PPT Slide
Lager Image
PL spectrum of BZO nanorods at (a) 300 K and the inset shows the top-view SEM image of ZnO nanorods. (b) PL spectrum of the BZO nanorods at 12 K in the UV region.
PPT Slide
Lager Image
(a) Temperature-dependent PL spectra of BZO nanorods ranging from 12 to 300 K, exhibiting NBE. (b) Positions of DoX and DAP PL peaks as a function of temperature.
Figure 2(a) shows the temperature-dependent PL spectra of the BZO nanorods measured in the temperature range 12-300 K. The position of the PL peaks shifted with increasing temperature, and their intensity gradually decreased. In general, as the temperature increases, the interaction between FX and D o X becomes weaker, until finally the D o X are freed, that is, increasing the temperature raises the probability that the bound excitons will be ionized and eventually become free excitons. 28 Thus, the intensity of the D o X emission was drastically decreased in comparison with that of the FX emission; the transition of the FX becomes dominant at high temperature. This trend is illustrated by the smaller FX peak, which appears at 150 K and, at 200 K becomes higher than the D o X peak, as shown in Figure 2(a) . In addition, the D o X peaks shifted to lower energy (red-shift) with increasing temperature. This is because the thermal energy protects the exciton localization energy, and the line shape of the emission peak adopts the characteristic line shape of FX recombination, leading to a red-shift characteristic of the temperature-dependence of the band-gap energy. 29
On the other hand, the D o X-1LO gradually merges into the DAP transition as the temperature increases, broadening the NBE emission. Also, the DAP transition remains at higher temperature compared to D o X, consistent with a previous report by Chen et al . 28 which stated that the DAP transition indicates that the impurities involved have larger binding energies and thus require higher thermal energy to become ionized. In addition, it is well established that at higher temperature, the DAP transition will transform to recombination between free electrons and acceptors (eA o ); this process is associated with an energy slightly higher than that of DAP, due to the ionization of electrons bound to neutral donors. 34 - 36 Hence, the broad NBE peak at 3.223 eV results from the merging of all the PL bands when the temperature is increased to RT. Also, the peaks of the DAP transition shifted to the lower energy region (red-shift) with increasing temperature, which can thus be easily understood by using the Eq. (1) for the energy of a DAP emission: 37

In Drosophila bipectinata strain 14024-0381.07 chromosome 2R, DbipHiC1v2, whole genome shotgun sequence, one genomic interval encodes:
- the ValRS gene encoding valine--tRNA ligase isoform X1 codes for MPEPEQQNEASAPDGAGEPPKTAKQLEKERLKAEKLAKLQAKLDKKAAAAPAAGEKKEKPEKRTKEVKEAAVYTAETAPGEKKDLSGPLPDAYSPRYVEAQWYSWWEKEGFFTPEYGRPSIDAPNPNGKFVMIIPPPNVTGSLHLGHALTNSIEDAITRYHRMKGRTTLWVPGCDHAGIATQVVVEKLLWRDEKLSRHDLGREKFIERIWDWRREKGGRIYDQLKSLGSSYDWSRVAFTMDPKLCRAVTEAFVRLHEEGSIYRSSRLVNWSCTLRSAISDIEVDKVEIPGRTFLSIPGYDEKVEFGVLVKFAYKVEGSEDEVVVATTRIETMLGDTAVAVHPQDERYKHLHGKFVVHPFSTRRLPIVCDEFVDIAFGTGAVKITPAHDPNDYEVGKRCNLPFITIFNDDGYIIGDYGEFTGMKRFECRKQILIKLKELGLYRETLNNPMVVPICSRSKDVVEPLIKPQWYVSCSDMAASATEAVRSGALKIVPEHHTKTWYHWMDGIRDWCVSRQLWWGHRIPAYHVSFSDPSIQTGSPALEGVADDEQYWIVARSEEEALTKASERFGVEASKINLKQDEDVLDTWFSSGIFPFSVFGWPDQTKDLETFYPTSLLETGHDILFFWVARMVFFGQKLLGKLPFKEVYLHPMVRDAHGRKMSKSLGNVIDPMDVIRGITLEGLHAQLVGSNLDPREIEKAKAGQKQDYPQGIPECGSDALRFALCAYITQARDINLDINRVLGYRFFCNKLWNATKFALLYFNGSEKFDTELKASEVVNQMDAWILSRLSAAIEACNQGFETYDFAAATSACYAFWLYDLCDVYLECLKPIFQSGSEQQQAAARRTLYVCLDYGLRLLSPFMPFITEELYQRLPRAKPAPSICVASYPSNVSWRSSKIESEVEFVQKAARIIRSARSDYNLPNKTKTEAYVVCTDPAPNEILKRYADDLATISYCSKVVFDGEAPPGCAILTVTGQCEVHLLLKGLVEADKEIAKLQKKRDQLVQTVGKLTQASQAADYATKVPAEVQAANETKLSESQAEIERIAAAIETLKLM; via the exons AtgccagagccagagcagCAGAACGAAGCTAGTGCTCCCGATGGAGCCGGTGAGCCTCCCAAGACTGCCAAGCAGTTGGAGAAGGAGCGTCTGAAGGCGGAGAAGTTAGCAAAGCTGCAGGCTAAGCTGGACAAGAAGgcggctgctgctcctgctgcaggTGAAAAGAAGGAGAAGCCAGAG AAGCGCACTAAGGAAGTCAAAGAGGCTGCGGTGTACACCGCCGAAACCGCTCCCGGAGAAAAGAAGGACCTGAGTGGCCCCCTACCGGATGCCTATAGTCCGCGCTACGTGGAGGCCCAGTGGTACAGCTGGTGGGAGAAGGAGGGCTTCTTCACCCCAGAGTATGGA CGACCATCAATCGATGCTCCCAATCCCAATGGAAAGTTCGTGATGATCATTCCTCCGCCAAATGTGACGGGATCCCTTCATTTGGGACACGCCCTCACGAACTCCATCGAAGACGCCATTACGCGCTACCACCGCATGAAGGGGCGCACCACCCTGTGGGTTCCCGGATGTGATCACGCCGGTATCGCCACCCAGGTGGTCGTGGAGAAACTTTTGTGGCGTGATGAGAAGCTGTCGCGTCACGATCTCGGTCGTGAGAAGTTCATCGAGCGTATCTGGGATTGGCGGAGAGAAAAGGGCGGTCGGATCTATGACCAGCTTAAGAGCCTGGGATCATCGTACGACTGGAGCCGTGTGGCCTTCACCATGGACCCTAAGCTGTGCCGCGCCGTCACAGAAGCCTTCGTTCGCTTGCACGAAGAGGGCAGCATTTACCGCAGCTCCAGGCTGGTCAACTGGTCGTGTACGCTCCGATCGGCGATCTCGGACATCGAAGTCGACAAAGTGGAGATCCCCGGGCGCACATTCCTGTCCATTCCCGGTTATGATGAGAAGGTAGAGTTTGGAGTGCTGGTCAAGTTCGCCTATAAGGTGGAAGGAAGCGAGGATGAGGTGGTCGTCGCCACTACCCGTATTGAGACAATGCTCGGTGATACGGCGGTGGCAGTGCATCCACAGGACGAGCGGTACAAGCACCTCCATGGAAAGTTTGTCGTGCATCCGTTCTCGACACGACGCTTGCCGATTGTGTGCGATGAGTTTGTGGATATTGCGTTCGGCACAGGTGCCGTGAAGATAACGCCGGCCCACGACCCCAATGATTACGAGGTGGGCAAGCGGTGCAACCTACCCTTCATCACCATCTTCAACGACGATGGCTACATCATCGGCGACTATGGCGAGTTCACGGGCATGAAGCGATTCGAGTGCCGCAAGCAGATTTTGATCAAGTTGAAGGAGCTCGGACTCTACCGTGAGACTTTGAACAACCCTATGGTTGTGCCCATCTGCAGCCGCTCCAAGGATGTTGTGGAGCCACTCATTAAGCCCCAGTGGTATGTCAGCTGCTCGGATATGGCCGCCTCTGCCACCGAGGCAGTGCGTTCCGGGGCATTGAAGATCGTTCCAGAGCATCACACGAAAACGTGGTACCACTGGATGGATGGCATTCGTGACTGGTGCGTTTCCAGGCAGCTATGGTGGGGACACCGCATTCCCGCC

PPT Slide
Lager Image
where Eg is the band gap energy while Ea and Ed are the acceptor and donor binding energies, respectively. The last term of the equation represents the Coulomb interaction energy between the donor and the acceptor, and r da refers to the average DAP distance. Thus, a higher temperature increases the average donor-acceptor distance, thereby decreasing the Coulomb energy term and leading to a redshift of the DAP peak. Figure 2(b) shows the variation of the PL peak energies of the BZO nanorods as a function of temperature. Also, the peak position of the FX and DAP were fitted to Varshni’s empirical formula for the variation in the band gap energy with temperature: 38